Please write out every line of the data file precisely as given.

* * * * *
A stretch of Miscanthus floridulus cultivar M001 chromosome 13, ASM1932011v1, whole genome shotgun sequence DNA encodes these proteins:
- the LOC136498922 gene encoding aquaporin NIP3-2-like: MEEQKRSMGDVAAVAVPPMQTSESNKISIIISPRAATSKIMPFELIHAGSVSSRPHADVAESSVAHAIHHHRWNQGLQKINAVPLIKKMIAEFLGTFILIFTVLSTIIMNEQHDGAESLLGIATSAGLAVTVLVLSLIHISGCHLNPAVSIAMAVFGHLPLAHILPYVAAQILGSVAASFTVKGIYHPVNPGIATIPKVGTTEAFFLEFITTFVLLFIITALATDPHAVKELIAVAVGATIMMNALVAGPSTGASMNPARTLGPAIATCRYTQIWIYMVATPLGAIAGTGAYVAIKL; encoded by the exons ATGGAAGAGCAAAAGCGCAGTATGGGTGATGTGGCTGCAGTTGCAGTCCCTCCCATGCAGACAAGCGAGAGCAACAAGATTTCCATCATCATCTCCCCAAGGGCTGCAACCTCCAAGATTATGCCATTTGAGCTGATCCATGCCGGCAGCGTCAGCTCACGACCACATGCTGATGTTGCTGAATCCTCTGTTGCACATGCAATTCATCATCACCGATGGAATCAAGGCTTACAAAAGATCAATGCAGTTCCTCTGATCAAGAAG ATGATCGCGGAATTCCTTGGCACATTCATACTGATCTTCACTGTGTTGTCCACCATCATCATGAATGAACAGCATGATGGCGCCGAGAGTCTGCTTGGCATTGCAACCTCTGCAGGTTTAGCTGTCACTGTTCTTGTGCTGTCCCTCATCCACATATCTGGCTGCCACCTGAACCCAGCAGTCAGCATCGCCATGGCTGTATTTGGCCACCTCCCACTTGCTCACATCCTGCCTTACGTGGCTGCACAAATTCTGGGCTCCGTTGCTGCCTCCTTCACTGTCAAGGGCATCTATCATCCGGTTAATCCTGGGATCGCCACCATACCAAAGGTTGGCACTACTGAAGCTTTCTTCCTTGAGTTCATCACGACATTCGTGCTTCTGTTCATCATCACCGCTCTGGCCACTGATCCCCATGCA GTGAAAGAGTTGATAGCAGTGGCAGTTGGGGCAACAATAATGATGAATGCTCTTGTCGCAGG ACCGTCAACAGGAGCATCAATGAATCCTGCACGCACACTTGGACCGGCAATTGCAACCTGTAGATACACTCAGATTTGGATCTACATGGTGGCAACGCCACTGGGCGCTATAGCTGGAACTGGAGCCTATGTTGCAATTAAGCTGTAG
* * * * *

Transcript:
A stretch of Miscanthus floridulus cultivar M001 chromosome 13, ASM1932011v1, whole genome shotgun sequence DNA encodes these proteins:
- the LOC136498922 gene encoding aquaporin NIP3-2-like: MEEQKRSMGDVAAVAVPPMQTSESNKISIIISPRAATSKIMPFELIHAGSVSSRPHADVAESSVAHAIHHHRWNQGLQKINAVPLIKKMIAEFLGTFILIFTVLSTIIMNEQHDGAESLLGIATSAGLAVTVLVLSLIHISGCHLNPAVSIAMAVFGHLPLAHILPYVAAQILGSVAASFTVKGIYHPVNPGIATIPKVGTTEAFFLEFITTFVLLFIITALATDPHAVKELIAVAVGATIMMNALVAGPSTGASMNPARTLGPAIATCRYTQIWIYMVATPLGAIAGTGAYVAIKL; encoded by the exons ATGGAAGAGCAAAAGCGCAGTATGGGTGATGTGGCTGCAGTTGCAGTCCCTCCCATGCAGACAAGCGAGAGCAACAAGATTTCCATCATCATCTCCCCAAGGGCTGCAACCTCCAAGATTATGCCATTTGAGCTGATCCATGCCGGCAGCGTCAGCTCACGACCACATGCTGATGTTGCTGAATCCTCTGTTGCACATGCAATTCATCATCACCGATGGAATCAAGGCTTACAAAAGATCAATGCAGTTCCTCTGATCAAGAAG ATGATCGCGGAATTCCTTGGCACATTCATACTGATCTTCACTGTGTTGTCCACCATCATCATGAATGAACAGCATGATGGCGCCGAGAGTCTGCTTGGCATTGCAACCTCTGCAGGTTTAGCTGTCACTGTTCTTGTGCTGTCCCTCATCCACATATCTGGCTGCCACCTGAACCCAGCAGTCAGCATCGCCATGGCTGTATTTGGCCACCTCCCACTTGCTCACATCCTGCCTTACGTGGCTGCACAAATTCTGGGCTCCGTTGCTGCCTCCTTCACTGTCAAGGGCATCTATCATCCGGTTAATCCTGGGATCGCCACCATACCAAAGGTTGGCACTACTGAAGCTTTCTTCCTTGAGTTCATCACGACATTCGTGCTTCTGTTCATCATCACCGCTCTGGCCACTGATCCCCATGCA GTGAAAGAGTTGATAGCAGTGGCAGTTGGGGCAACAATAATGATGAATGCTCTTGTCGCAGG ACCGTCAACAGGAGCATCAATGAATCCTGCACGCACACTTGGACCGGCAATTGCAACCTGTAGATACACTCAGATTTGGATCTACATGGTGGCAACGCCACTGGGCGCTATAGCTGGAACTGGAGCCTATGTTGCAATTAAGCTGTAG